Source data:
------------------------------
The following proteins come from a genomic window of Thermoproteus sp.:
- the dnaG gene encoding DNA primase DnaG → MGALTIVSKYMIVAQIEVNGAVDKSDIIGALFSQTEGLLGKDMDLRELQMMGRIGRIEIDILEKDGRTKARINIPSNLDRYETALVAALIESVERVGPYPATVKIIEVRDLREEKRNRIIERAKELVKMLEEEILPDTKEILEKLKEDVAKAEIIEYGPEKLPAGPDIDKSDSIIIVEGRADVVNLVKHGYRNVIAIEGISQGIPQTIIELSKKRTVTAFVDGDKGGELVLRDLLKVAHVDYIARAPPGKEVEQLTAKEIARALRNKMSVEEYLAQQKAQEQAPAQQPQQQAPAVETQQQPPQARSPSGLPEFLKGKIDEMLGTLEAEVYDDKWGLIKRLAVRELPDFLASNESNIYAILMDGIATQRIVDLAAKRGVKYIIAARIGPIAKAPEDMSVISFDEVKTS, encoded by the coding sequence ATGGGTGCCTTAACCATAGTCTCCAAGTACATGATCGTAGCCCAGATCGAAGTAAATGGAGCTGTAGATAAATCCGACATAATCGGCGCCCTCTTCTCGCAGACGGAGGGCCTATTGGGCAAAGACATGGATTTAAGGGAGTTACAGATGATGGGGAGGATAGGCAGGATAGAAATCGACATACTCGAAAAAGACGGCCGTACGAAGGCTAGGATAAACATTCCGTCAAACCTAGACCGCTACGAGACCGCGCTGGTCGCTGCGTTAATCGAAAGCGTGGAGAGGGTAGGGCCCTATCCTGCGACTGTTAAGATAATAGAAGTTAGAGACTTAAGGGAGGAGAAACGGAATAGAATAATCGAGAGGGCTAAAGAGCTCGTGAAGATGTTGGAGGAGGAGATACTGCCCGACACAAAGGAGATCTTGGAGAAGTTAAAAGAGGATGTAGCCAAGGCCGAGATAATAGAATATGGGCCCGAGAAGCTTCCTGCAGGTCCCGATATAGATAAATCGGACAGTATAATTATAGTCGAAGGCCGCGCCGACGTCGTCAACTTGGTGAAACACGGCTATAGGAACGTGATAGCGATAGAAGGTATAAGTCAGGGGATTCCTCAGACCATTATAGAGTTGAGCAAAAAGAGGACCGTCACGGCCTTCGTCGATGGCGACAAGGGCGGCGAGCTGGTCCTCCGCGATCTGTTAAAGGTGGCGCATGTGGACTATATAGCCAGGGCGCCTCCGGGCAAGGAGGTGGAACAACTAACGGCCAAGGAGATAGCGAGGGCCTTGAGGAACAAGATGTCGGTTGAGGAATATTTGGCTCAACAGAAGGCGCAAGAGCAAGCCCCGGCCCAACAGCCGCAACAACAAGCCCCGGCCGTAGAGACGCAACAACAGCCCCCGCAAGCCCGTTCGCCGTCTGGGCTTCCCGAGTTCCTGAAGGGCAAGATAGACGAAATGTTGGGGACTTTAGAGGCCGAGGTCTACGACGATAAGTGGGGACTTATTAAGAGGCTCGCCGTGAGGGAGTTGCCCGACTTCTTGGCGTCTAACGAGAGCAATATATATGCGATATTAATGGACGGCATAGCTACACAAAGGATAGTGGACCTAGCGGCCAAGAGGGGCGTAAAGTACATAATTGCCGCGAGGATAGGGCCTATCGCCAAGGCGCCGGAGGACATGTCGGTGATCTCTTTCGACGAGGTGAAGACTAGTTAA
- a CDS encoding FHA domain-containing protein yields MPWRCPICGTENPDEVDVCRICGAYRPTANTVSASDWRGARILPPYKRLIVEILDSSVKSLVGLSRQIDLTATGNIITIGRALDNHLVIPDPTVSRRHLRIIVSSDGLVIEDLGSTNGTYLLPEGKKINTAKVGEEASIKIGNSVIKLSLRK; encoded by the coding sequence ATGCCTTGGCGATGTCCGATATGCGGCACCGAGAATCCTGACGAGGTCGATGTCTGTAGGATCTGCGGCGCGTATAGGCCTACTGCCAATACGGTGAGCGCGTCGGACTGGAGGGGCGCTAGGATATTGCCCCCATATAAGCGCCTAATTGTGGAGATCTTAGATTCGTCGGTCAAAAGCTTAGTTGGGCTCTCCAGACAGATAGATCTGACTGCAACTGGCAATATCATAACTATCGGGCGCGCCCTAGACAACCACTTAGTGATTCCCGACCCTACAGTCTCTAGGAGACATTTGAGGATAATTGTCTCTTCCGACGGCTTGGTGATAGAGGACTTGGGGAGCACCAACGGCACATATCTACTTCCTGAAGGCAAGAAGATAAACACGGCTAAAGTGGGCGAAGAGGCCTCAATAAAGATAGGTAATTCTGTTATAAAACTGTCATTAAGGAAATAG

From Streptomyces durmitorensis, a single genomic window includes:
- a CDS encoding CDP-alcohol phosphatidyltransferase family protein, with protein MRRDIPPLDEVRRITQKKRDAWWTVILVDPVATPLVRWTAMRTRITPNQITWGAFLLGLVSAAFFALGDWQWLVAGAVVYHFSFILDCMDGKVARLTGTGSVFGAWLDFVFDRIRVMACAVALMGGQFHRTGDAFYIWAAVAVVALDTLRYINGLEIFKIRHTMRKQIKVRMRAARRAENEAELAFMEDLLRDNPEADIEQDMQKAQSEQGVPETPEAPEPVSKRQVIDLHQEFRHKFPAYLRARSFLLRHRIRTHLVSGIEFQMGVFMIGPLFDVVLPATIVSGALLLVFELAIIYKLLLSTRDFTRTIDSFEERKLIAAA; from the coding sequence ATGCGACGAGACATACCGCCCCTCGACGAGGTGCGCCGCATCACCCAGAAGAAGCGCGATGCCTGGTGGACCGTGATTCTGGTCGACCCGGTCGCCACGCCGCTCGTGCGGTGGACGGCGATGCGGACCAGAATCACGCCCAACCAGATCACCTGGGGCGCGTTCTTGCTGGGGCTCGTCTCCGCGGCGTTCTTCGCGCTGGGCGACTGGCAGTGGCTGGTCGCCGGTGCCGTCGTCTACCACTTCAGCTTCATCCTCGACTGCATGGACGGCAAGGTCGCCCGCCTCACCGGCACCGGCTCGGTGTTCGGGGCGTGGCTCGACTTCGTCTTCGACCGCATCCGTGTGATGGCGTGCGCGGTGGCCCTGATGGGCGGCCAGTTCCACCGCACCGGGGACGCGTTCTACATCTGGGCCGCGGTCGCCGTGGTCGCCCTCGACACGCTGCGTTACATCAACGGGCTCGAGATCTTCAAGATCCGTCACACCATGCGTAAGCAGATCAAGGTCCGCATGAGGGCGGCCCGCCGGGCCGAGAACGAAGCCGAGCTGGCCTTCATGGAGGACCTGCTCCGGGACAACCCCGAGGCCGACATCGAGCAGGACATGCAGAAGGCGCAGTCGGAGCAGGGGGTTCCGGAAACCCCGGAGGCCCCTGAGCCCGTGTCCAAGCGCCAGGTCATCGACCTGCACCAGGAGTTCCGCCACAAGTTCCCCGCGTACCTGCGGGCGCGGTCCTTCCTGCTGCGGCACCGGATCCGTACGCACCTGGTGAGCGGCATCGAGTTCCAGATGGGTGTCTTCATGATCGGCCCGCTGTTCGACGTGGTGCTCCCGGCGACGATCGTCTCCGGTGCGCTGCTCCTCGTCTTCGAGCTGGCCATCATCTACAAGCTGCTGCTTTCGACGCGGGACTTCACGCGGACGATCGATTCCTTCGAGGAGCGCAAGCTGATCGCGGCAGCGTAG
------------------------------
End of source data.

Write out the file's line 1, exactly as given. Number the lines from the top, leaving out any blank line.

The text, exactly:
The following proteins come from a genomic window of Thermoproteus sp.: